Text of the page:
Psalm 90: 3-4, 5-6, 12-13, 14-17 (Read)
“You turn man back to dust.”
Our Psalmist describes us humans
as miserable creatures, whose lives are
dismally brief. We are like the “changing
grass, which at dawn springs up anew,
but by evening wilts and fades.”
What hope is there for us humans
whose lives are cut short in our sleep?
Our sinful nature incurs the righteous
anger of the Lord. “The corruptible body
burdens the soul.” (1st reading)
What are we to do?
We are to take refuge in the Lord,
as the Psalm says. We are to pray that
we may gain wisdom of heart, as our
Psalmist says. We are to ask for God's
favor in our lives. We are to humble
ourselves and to learn to fill our limited
days by doing the Lord's will in our lives.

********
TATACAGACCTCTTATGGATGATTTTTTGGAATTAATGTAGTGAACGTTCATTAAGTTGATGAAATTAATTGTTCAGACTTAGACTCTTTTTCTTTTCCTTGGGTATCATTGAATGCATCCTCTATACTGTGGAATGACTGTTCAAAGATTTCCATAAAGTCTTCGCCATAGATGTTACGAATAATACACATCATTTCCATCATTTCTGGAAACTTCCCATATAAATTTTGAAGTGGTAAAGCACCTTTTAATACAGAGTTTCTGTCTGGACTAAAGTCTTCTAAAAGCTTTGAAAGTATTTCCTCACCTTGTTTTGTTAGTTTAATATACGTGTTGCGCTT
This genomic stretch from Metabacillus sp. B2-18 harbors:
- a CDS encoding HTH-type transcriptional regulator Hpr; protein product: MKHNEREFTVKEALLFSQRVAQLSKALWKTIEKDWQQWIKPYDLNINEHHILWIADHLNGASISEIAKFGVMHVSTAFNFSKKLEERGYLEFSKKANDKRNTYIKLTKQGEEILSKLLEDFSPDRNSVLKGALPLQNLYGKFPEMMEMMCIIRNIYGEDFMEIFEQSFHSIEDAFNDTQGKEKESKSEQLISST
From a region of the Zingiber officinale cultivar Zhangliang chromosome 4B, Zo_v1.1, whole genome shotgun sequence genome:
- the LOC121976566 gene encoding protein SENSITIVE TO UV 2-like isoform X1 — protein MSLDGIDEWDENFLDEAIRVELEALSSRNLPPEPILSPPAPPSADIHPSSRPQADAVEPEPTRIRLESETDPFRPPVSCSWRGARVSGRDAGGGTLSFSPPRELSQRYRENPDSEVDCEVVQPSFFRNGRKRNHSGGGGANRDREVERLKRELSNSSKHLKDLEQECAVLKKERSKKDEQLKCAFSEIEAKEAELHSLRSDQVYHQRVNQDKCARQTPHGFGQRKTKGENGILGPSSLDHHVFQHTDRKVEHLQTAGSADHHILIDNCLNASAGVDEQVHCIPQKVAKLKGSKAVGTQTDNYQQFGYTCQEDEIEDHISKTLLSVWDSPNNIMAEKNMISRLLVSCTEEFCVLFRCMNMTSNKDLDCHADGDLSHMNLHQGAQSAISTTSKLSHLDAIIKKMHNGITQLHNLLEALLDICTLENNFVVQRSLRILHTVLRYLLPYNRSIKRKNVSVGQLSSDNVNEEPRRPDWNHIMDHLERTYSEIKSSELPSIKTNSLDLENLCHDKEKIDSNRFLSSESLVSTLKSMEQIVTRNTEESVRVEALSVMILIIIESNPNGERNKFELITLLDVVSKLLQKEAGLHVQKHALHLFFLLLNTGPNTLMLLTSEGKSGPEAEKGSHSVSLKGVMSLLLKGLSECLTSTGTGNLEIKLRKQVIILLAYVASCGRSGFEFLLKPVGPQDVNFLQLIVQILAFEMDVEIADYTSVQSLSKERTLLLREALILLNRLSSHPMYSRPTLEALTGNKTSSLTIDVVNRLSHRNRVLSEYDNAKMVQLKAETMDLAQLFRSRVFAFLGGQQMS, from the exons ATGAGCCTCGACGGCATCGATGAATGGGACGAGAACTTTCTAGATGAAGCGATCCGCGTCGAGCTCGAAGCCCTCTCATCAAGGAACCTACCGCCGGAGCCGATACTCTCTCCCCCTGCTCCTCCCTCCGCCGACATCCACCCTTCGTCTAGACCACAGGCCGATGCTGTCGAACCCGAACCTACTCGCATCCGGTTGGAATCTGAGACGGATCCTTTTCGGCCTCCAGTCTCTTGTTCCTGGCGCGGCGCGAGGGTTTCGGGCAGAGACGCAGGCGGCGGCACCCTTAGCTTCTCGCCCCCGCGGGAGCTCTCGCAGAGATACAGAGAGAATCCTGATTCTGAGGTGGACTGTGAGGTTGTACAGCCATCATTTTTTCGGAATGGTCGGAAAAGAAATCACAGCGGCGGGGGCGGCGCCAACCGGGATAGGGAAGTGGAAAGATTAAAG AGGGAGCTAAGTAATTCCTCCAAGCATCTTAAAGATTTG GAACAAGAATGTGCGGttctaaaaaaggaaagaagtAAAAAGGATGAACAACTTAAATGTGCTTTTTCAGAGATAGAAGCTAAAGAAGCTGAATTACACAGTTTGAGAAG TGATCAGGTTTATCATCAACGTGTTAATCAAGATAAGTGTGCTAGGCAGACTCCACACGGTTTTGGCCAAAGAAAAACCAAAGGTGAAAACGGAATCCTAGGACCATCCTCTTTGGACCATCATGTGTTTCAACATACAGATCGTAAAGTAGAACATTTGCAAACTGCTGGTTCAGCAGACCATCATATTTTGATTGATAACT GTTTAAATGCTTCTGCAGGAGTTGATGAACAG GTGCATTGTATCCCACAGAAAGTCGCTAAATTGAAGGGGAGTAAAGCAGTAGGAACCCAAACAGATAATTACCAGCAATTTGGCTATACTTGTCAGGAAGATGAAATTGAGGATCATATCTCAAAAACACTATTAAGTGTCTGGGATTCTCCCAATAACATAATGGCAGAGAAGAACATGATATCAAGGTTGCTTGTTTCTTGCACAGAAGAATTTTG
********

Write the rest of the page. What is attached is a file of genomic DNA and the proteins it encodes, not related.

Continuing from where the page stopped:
However fleeting our lives, we pray that God
will “prosper the work of our hands,” that
we will know the will of God and act upon it.
We are to pray through the dark night that
God will fill us at daybreak with his kindness,
for this will be the day of our salvation.
We are to have a right relationship with
the Lord, believe in His Son, who took upon
Himself our weak human form, so that
we would know what it means to bear our
cross as He did for us. Christ took on the
earthen shelter of human flesh in order to
show us how to let go of it.
It is no accident that older believers are
counted among those who attend daily Mass.
For as they approach the end of their brief lives
on earth, their days more and more are filled
with the hope of being part of God's kingdom forever.
All of us look forward to the day when we may
sing for joy in God's presence and be filled with
the love of the Lord. As the Psalm says, “May the
gracious care of the Lord our God be ours forever.”
Discussion Questions for Reflection
1. The Psalm speaks of 'numbering our days aright.'
What are you doing to make your days on earth count
for something in the eyes of the Lord?
2. Our Psalm carries a strong message that our human
lives are fleeting but that God is eternal. How are you
preparing to be in God's presence forever?